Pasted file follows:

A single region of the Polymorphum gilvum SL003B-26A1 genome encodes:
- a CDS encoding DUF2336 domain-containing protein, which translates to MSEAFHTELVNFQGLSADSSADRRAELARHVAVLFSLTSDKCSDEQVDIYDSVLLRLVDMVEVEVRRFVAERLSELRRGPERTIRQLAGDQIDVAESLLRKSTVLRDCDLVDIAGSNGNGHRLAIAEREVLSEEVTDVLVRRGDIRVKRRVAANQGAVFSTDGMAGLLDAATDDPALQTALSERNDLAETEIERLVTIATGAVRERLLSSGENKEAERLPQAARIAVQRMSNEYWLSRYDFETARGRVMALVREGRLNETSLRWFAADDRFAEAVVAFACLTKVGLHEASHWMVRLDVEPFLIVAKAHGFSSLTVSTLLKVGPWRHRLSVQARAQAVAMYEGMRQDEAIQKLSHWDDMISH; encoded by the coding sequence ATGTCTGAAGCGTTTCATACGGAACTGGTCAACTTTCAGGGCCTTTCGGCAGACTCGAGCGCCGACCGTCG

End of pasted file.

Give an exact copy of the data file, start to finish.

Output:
A single region of the Polymorphum gilvum SL003B-26A1 genome encodes:
- a CDS encoding DUF2336 domain-containing protein, which translates to MSEAFHTELVNFQGLSADSSADRRAELARHVAVLFSLTSDKCSDEQVDIYDSVLLRLVDMVEVEVRRFVAERLSELRRGPERTIRQLAGDQIDVAESLLRKSTVLRDCDLVDIAGSNGNGHRLAIAEREVLSEEVTDVLVRRGDIRVKRRVAANQGAVFSTDGMAGLLDAATDDPALQTALSERNDLAETEIERLVTIATGAVRERLLSSGENKEAERLPQAARIAVQRMSNEYWLSRYDFETARGRVMALVREGRLNETSLRWFAADDRFAEAVVAFACLTKVGLHEASHWMVRLDVEPFLIVAKAHGFSSLTVSTLLKVGPWRHRLSVQARAQAVAMYEGMRQDEAIQKLSHWDDMISH; encoded by the coding sequence ATGTCTGAAGCGTTTCATACGGAACTGGTCAACTTTCAGGGCCTTTCGGCAGACTCGAGCGCCGACCGTCG